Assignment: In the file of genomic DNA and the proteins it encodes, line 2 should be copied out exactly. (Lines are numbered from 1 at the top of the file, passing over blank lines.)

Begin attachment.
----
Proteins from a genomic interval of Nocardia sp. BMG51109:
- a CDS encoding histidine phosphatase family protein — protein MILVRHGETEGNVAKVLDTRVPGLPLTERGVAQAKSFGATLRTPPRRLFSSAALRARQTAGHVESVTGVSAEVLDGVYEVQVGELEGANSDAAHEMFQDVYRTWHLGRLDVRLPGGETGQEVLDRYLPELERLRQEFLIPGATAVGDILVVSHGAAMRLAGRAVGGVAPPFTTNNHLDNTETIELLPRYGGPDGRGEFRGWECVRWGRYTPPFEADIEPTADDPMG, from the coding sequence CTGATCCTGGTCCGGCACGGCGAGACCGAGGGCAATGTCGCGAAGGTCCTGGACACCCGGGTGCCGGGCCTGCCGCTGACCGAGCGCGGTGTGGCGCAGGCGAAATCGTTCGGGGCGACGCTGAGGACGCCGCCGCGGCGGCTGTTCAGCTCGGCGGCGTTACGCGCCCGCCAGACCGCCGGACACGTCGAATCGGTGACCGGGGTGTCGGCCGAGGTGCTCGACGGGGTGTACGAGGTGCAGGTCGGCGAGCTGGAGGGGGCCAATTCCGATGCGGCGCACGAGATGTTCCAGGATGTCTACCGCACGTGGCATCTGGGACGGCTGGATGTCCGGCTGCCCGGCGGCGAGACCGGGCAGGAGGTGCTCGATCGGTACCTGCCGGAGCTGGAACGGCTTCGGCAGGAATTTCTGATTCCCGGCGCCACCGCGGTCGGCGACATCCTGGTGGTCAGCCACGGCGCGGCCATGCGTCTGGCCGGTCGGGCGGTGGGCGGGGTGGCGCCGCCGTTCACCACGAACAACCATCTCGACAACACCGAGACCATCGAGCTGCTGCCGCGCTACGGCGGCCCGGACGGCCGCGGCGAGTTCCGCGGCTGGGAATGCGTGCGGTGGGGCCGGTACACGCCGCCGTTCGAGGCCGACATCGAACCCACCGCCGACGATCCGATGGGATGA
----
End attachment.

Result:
- a CDS encoding histidine phosphatase family protein — protein MILVRHGETEGNVAKVLDTRVPGLPLTERGVAQAKSFGATLRTPPRRLFSSAALRARQTAGHVESVTGVSAEVLDGVYEVQVGELEGANSDAAHEMFQDVYRTWHLGRLDVRLPGGETGQEVLDRYLPELERLRQEFLIPGATAVGDILVVSHGAAMRLAGRAVGGVAPPFTTNNHLDNTETIELLPRYGGPDGRGEFRGWECVRWGRYTPPFEADIEPTADDPMG, from the coding sequence CTGATCCTGGTCCGGCACGGCGAGACCGAGGGCAATGTCGCGAAGGTCCTGGACACCCGGGTGCCGGGCCTGCCGCTGACCGAGCGCGGTGTGGCGCAGGCGAAATCGTTCGGGGCGACGCTGAGGACGCCGCCGCGGCGGCTGTTCAGCTCGGCGGCGTTACGCGCCCGCCAGACCGCCGGACACGTCGAATCGGTGACCGGGGTGTCGGCCGAGGTGCTCGACGGGGTGTACGAGGTGCAGGTCGGCGAGCTGGAGGGGGCCAATTCCGATGCGGCGCACGAGATGTTCCAGGATGTCTACCGCACGTGGCATCTGGGACGGCTGGATGTCCGGCTGCCCGGCGGCGAGACCGGGCAGGAGGTGCTCGATCGGTACCTGCCGGAGCTGGAACGGCTTCGGCAGGAATTTCTGATTCCCGGCGCCACCGCGGTCGGCGACATCCTGGTGGTCAGCCACGGCGCGGCCATGCGTCTGGCCGGTCGGGCGGTGGGCGGGGTGGCGCCGCCGTTCACCACGAACAACCATCTCGACAACACCGAGACCATCGAGCTGCTGCCGCGCTACGGCGGCCCGGACGGCCGCGGCGAGTTCCGCGGCTGGGAATGCGTGCGGTGGGGCCGGTACACGCCGCCGTTCGAGGCCGACATCGAACCCACCGCCGACGATCCGATGGGATGA